Minnesota Gov. Proposes Groundbreaking Marijuana Research

Although 20 states and Washington, D.C., have legalized medical marijuana, Dayton has been reluctant to listen to patients and medical professionals, opting to mostly hear law enforcement’s view on the issue.

In his proposal, Dayton suggested the state allocate $2.2 million for a study at the Minnesota-based Mayo Clinic to specifically examine how marijuana’s non-psychoactive ingredient, cannabidiol, or CBD, can be used to help children with various forms of epilepsy.

The study would involve about 200 children ages 1 to 18, Dayton said, but it would not examine any other medical conditions that could be helped by the use of medical marijuana such as AIDS, post-traumatic stress disorder or the effects of chemotherapy. Medicinal benefits of the psychoactive ingredient THC would also not be studied.

It is not known how long it would take for the study to be conclusive in Dayton and law enforcement’s projection, nor is it known whether the federal government would allow the Mayo Clinic to study the medicinal benefits of marijuana, since any study would require federal approval and federally-grown and -approved plants.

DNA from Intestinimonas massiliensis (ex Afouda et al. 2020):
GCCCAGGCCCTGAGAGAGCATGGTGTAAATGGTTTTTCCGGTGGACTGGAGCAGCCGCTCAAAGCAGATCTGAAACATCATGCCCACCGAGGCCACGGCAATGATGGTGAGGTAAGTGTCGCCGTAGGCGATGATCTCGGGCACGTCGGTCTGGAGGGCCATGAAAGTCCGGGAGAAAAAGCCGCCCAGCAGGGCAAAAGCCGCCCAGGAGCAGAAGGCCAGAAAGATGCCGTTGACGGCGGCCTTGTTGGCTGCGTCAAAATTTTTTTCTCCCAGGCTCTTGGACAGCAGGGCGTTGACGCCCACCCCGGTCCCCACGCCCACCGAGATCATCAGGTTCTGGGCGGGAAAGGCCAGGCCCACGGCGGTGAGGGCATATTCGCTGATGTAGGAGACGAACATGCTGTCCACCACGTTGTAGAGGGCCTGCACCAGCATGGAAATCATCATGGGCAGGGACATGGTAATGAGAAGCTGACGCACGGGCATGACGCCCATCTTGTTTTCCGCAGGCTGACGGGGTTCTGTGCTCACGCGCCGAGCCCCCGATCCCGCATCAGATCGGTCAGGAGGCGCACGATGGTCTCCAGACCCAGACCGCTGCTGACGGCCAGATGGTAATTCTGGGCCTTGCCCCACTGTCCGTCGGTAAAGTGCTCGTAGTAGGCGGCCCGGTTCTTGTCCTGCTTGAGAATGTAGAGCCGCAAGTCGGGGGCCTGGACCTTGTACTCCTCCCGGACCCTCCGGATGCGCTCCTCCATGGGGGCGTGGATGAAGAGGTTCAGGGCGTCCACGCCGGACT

Heather Azzi, political director for the medical marijuana advocacy group Minnesotans for Compassionate Care, told MintPress News that Dayton has also expressed interest in studying pharmaceutical products derived from the marijuana plant that were created overseas.

To read more, visit http://www.mintpressnews.com/minn-gov-proposes-groundbreaking-marijuana-research/187396/

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